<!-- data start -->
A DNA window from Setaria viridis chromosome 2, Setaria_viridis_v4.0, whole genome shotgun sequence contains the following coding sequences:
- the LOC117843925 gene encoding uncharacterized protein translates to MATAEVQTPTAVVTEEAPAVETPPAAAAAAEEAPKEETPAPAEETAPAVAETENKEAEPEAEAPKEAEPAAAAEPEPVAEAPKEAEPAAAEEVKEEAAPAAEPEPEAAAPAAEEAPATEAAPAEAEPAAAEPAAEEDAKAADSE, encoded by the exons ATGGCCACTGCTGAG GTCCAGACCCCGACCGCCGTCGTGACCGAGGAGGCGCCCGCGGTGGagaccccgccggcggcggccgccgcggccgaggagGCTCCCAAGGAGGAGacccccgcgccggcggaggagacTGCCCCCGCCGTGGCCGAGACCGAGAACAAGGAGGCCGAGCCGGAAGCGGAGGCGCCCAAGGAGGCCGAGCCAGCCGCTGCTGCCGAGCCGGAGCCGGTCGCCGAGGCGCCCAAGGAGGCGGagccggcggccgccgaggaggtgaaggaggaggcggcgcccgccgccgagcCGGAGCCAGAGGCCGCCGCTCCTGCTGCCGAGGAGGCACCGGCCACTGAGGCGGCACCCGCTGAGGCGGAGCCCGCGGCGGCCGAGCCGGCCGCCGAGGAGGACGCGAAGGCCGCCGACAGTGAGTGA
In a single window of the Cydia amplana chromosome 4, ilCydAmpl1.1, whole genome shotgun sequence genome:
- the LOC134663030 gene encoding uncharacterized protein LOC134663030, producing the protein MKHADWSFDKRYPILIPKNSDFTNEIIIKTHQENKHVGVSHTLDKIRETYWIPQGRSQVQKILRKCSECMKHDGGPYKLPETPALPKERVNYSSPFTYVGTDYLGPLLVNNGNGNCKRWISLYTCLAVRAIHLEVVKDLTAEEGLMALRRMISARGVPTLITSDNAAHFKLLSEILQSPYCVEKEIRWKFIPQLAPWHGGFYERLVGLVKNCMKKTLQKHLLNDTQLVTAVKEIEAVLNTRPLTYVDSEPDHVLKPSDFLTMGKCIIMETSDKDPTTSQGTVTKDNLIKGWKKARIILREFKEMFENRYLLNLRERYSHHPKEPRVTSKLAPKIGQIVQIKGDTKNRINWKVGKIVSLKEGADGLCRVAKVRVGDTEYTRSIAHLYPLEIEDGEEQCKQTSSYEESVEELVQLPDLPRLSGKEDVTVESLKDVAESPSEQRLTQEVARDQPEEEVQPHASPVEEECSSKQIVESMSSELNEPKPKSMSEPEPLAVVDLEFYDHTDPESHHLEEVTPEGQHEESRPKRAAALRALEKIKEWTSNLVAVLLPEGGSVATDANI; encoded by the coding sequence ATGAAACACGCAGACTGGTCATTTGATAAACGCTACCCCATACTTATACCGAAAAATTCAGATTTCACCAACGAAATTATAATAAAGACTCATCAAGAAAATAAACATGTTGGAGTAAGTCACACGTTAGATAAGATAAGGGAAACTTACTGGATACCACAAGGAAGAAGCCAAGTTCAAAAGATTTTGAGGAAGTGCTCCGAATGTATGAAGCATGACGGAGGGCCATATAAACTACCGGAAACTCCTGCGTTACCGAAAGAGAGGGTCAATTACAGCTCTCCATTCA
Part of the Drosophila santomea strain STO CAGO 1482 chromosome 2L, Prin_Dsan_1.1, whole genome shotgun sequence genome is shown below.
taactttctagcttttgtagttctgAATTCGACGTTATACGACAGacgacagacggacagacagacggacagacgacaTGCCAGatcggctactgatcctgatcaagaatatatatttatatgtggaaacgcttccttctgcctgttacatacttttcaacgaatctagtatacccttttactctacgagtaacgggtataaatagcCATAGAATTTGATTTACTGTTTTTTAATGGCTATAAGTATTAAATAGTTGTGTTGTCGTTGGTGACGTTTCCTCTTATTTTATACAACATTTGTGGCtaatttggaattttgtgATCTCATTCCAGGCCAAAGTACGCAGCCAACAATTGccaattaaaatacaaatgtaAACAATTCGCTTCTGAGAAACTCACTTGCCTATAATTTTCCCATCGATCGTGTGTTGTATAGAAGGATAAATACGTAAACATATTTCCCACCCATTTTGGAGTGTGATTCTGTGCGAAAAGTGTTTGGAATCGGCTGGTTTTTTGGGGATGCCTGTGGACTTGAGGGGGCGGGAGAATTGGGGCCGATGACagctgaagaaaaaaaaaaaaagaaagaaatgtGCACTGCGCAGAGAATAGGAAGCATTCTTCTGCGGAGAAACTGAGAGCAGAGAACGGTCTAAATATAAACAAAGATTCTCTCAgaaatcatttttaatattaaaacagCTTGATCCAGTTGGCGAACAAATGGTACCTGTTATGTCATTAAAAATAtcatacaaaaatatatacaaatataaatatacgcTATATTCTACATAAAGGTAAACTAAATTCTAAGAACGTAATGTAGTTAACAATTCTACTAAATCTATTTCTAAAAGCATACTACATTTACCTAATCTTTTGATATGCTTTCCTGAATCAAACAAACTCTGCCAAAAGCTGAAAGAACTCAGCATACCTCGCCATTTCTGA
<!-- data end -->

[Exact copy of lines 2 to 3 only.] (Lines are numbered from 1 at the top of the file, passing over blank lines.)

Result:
- the LOC117843925 gene encoding uncharacterized protein translates to MATAEVQTPTAVVTEEAPAVETPPAAAAAAEEAPKEETPAPAEETAPAVAETENKEAEPEAEAPKEAEPAAAAEPEPVAEAPKEAEPAAAEEVKEEAAPAAEPEPEAAAPAAEEAPATEAAPAEAEPAAAEPAAEEDAKAADSE, encoded by the exons ATGGCCACTGCTGAG GTCCAGACCCCGACCGCCGTCGTGACCGAGGAGGCGCCCGCGGTGGagaccccgccggcggcggccgccgcggccgaggagGCTCCCAAGGAGGAGacccccgcgccggcggaggagacTGCCCCCGCCGTGGCCGAGACCGAGAACAAGGAGGCCGAGCCGGAAGCGGAGGCGCCCAAGGAGGCCGAGCCAGCCGCTGCTGCCGAGCCGGAGCCGGTCGCCGAGGCGCCCAAGGAGGCGGagccggcggccgccgaggaggtgaaggaggaggcggcgcccgccgccgagcCGGAGCCAGAGGCCGCCGCTCCTGCTGCCGAGGAGGCACCGGCCACTGAGGCGGCACCCGCTGAGGCGGAGCCCGCGGCGGCCGAGCCGGCCGCCGAGGAGGACGCGAAGGCCGCCGACAGTGAGTGA
In a single window of the Cydia amplana chromosome 4, ilCydAmpl1.1, whole genome shotgun sequence genome: